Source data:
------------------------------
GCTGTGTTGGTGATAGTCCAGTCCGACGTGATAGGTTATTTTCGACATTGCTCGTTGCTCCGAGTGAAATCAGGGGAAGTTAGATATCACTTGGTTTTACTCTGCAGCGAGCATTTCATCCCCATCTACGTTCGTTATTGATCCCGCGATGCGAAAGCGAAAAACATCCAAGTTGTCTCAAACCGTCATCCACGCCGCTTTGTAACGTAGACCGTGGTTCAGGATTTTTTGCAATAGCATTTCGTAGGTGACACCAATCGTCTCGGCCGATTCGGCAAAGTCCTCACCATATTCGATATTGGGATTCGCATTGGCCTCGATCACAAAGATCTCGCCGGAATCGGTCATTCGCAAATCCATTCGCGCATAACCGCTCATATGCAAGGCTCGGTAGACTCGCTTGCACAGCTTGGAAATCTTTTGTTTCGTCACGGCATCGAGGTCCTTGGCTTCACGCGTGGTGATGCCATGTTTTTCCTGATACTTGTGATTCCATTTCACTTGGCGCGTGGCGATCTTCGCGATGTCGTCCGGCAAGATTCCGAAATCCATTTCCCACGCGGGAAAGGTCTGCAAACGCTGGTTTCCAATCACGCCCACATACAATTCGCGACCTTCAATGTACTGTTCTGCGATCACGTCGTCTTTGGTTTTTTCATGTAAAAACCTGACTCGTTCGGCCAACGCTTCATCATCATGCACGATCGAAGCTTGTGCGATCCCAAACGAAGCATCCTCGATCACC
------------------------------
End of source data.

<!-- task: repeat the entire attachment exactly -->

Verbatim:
GCTGTGTTGGTGATAGTCCAGTCCGACGTGATAGGTTATTTTCGACATTGCTCGTTGCTCCGAGTGAAATCAGGGGAAGTTAGATATCACTTGGTTTTACTCTGCAGCGAGCATTTCATCCCCATCTACGTTCGTTATTGATCCCGCGATGCGAAAGCGAAAAACATCCAAGTTGTCTCAAACCGTCATCCACGCCGCTTTGTAACGTAGACCGTGGTTCAGGATTTTTTGCAATAGCATTTCGTAGGTGACACCAATCGTCTCGGCCGATTCGGCAAAGTCCTCACCATATTCGATATTGGGATTCGCATTGGCCTCGATCACAAAGATCTCGCCGGAATCGGTCATTCGCAAATCCATTCGCGCATAACCGCTCATATGCAAGGCTCGGTAGACTCGCTTGCACAGCTTGGAAATCTTTTGTTTCGTCACGGCATCGAGGTCCTTGGCTTCACGCGTGGTGATGCCATGTTTTTCCTGATACTTGTGATTCCATTTCACTTGGCGCGTGGCGATCTTCGCGATGTCGTCCGGCAAGATTCCGAAATCCATTTCCCACGCGGGAAAGGTCTGCAAACGCTGGTTTCCAATCACGCCCACATACAATTCGCGACCTTCAATGTACTGTTCTGCGATCACGTCGTCTTTGGTTTTTTCATGTAAAAACCTGACTCGTTCGGCCAACGCTTCATCATCATGCACGATCGAAGCTTGTGCGATCCCAAACGAAGCATCCTCGATCACC